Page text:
Quote:

What happens to the derivative of sin x and cos x if x is measured in degrees instead of radians? To find out, take the following steps.

a) With your grapher in degree mode, graph

f(h)=Sin h/h

and estimate lim h ▬>0 f(h). Compare your estimate with pi/180. Is there any reason to believe the limit should be pi/180?

b) With your grapher in degree mode, estimate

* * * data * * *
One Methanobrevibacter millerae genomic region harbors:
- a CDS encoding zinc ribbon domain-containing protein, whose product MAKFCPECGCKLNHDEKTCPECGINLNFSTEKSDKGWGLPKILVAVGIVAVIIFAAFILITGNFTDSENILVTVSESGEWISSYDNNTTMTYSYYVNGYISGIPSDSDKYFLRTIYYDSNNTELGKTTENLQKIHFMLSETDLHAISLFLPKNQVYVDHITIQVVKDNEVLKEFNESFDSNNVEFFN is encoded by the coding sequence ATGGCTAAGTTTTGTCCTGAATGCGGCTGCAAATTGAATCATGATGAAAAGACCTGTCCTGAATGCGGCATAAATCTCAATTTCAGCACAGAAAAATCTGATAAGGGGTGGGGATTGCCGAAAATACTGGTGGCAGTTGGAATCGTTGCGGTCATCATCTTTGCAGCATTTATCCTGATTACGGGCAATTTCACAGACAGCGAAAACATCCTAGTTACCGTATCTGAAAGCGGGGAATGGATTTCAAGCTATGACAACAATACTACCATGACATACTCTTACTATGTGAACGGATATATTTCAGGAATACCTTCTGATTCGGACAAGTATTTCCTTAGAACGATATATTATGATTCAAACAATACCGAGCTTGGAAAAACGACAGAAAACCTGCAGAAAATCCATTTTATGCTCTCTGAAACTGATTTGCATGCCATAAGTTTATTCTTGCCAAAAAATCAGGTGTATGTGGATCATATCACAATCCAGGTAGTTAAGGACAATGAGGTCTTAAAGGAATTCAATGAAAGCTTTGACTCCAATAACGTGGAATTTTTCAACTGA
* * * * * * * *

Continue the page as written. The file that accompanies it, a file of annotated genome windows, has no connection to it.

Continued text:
lim h ▬>0 cos h-1/h

c) Now go back to the derivation of the formula for the derivative of sin x in the text and carry out the steps of the derivation using degree-mode limits. What formula do you obtain for the derivative?

d) Derive the formula for the derivative of cos x using degree mode limits.

e) The disadvantages of the degree mode formulas become apparent as you start taking derivatives of higher order. What are the second and third degree mode derivatives of sin x and cos x?

I graphed it, but that's all I know how to do. Help please! (Angry)